- MAINE. The carrier is entitled to first money right of reimbursement, less a pro-rata share of the plaintiff’s attorneys’ fees and costs. No employer contribution is allowed, and the carrier can secure a future credit from any excess recovered by the plaintiff. Interventions are freely allowed. The carrier can file suit at any time with 30-day’s notice. Recovery against UM/UIM policies, medical negligence, and even legal malpractice recoveries appears to be possible. Maine also enjoys an extended six-year personal injury statute of limitations.
- WYOMING. Workers’ compensation subrogation law in Wyoming is sparse, with issues such as recovery rights against UM/UIM benefits, medical malpractice, and legal malpractice still undecided. However, the law they do have is favorable to subrogating carriers, who have a first money right of reimbursement and are not obligated to contribute to the employee’s attorneys’ fees and litigation costs. The future credit must be recovered in the third-party action rather than as a traditional credit and the carrier can file the action with only 15-day’s notice.
Following close behind the top five states are Iowa, Hawai’i, Maryland, Rhode Island, and Vermont. The next 30 states reveal a gradual deterioration of and a growing lack of respect and appreciation for workers’ compensation subrogation rights which play such an important role in the U.S. economy and were part of the social compact made at the turn of the last century.
Ten (10) Worst States
- GEORGIA. It is as though the Georgia legislature is intentionally trying to make it more expensive for small businesses and employers in their state to be profitable. Georgia is hands-down the worst state for workers’ compensation subrogation, which is all but impossible to handle successfully. It is the only state which codifies the equitable Made Whole Doctrine into its workers’ compensation statutes, requiring the employee to be completely made whole before the carrier is entitled to dollar one. To make matters worse, even if the employee is made whole (which, as you can imagine, the employee never admits to), the carrier is not subrogated to non-economic damages – requiring the carrier to be active at trial to make sure the jury questions require allocation of the elements of damages. If it makes it past the made whole gauntlet, it owes attorneys’ fees to the employee’s attorney. Oh, yes, and there is no future credit. Let’s start a business in Georgia!
- FLORIDA. Florida is right behind Georgia. There is no right to intervene into a third-party action. Instead, the carrier can only file (in fact, MUST file) a Notice of Lien, which allows no participation in the litigation. Once there is a recovery, the carrier’s reimbursement is determined by the Manfredo formula (ratio of “net” settlement to “total value” of the case). And yes, the plaintiff always adds a lot of subjective zeros to the number he or she believes this total value to be. As if that wasn’t enough, subrogation is also complicated by no-fault laws.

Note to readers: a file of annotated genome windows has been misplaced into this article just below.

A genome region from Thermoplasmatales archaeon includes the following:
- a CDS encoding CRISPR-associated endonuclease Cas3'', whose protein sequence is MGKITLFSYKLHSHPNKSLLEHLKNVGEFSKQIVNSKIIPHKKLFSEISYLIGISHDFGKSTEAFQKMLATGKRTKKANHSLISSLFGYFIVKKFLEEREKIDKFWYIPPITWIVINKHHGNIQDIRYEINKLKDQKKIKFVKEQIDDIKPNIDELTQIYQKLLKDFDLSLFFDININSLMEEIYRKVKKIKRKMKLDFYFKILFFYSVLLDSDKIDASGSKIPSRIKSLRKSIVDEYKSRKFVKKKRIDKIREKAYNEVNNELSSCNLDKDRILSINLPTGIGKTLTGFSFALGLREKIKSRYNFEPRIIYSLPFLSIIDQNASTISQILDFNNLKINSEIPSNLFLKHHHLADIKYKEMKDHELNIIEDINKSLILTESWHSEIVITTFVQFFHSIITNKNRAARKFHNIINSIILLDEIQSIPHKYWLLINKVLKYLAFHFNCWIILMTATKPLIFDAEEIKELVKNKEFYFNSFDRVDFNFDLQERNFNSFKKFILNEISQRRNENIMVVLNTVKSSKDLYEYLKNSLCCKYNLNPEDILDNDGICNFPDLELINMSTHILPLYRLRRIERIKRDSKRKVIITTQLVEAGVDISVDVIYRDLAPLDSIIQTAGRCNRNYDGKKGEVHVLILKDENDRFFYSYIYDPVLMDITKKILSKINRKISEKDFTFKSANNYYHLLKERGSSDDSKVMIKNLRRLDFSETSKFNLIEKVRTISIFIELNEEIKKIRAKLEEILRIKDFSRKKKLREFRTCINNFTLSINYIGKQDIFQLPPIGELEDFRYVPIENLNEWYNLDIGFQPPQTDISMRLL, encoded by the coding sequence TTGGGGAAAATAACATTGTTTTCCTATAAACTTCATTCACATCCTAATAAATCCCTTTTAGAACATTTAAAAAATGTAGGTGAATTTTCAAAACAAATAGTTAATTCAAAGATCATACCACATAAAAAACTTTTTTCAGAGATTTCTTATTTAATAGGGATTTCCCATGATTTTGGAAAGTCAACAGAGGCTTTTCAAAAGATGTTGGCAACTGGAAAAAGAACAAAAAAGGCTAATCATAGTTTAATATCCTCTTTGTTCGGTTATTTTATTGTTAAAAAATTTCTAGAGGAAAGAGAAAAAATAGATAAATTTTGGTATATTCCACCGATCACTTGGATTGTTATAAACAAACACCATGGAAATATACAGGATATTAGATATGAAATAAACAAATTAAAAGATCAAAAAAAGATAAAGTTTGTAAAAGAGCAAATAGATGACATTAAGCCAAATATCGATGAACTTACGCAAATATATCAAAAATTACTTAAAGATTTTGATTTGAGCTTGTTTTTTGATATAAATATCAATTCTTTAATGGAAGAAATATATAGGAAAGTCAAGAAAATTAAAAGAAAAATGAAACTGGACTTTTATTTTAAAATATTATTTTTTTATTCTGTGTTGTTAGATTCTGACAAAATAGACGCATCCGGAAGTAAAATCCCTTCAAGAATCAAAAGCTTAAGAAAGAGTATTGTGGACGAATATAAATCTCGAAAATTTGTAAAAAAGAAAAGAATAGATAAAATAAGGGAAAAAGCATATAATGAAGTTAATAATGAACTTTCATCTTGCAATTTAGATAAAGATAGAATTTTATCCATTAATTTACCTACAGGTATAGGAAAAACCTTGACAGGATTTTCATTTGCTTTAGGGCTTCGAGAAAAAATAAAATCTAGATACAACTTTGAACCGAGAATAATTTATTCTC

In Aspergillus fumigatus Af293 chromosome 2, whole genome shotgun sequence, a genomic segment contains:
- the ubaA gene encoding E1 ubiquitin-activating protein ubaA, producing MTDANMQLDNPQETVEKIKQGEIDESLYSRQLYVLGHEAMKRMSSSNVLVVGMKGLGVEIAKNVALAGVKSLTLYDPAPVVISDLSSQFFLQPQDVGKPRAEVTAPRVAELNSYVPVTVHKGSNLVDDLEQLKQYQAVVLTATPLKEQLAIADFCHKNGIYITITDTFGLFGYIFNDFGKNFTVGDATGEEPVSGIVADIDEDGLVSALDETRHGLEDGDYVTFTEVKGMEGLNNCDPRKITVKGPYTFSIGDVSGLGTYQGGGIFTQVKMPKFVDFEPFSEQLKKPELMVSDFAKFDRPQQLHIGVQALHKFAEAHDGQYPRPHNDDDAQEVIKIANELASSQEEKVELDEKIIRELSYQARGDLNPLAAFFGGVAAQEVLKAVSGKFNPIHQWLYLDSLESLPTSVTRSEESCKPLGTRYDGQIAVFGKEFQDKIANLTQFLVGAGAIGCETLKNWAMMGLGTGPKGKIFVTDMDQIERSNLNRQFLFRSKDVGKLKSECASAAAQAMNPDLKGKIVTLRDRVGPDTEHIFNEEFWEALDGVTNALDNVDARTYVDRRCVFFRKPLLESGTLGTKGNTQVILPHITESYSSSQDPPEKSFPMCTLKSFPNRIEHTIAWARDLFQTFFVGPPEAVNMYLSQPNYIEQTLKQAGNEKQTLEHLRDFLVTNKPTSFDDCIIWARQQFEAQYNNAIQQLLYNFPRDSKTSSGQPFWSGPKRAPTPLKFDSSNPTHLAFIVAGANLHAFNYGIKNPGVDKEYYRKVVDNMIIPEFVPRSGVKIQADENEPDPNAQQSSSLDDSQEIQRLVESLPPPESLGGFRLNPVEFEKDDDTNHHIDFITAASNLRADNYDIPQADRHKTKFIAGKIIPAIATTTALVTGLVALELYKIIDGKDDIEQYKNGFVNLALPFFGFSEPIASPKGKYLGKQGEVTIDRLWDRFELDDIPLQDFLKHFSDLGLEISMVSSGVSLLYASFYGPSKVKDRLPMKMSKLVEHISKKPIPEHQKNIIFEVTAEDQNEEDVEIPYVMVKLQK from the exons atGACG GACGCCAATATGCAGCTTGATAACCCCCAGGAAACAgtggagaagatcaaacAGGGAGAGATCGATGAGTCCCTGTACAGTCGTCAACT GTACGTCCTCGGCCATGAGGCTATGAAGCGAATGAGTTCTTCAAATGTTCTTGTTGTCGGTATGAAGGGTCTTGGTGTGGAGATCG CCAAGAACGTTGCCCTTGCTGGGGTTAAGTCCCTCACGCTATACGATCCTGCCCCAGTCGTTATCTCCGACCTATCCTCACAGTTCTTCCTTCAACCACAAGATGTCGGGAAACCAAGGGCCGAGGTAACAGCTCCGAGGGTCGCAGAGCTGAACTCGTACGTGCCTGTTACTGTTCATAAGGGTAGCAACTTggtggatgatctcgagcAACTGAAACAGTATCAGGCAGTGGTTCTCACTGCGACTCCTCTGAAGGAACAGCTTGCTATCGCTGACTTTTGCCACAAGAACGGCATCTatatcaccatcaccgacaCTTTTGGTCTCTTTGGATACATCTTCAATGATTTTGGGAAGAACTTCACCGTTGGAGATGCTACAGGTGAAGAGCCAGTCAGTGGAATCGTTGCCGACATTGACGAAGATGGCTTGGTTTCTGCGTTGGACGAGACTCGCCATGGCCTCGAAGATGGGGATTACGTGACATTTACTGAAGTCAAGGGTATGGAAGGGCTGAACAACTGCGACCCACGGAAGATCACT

- ILLINOIS. Illinois turns workers’ compensation subrogation into a source of reimbursement from the party who is supposed to be protected by the Exclusive Remedy Rule. Contribution from the employer by third-party tortfeasors is allowed. Once limited to the amount of the lien, this “Kotecki Cap” on employer contribution is now considered “waived” by even the most common and ordinary contract terms involving indemnity. Attorneys’ fees are owed to the plaintiff’s counsel, but are limited to 25%. There is no subrogation allowed against UM/UIM policies, even if owned by and paid for by the employer.
- KENTUCKY. Only recently has Kentucky become a bad jurisdiction for workers’ compensation subrogation. The carrier must intervene or it risks losing its subrogation rights. No reimbursement is allowed from non-economic damages and a modified Made Whole Doctrine is applied. To make matters worse, the plaintiff can settle around the workers’ compensation carrier, necessitating active and qualified subrogation counsel in every case. Nobody knows why, but there is no future credit if the past lien does not exceed the amount of the plaintiff’s attorney’s fees and costs.
- ARKANSAS. The exponential growth of the Made Whole Doctrine in Arkansas is rivaled only by the 1958 sci-fi classic, “The Blob.” Arkansas courts have been moving further away from protecting the statutory subrogation rights of a workers’ compensation carrier, holding that an insured’s right to be made whole takes precedence over an insurer’s right to subrogation, even in workers’ compensation. The Arkansas Supreme Court in Franklin v. Healthsource and Riley v. State Farm not only raises the bar, making subrogation extremely difficult, but also creates a great deal of uncertainty in an industry which strives for certainty.
The next five worst states for workers’ compensation subrogation include Massachusetts, Louisiana, Michigan (thanks to interplay with its no-fault system), California, and New Mexico.
Legislators, judges, and rule-makers are only human. They react to those who work hard to protect or insist on their rights. Trial lawyers and their lobbies have been indoctrinating those who hold our industry’s subrogation rights in the palm of their hands for decades, while our industry, as a whole, has been reluctant to stand up for and preserve our valuable rights of recovery. If the value we place on something is reflected in how hard we fight to protect it, the insurance industry doesn’t value workers’ compensation very highly.
If you should have any questions regarding this article or subrogation in general, please contact Gary Wickert at firstname.lastname@example.org.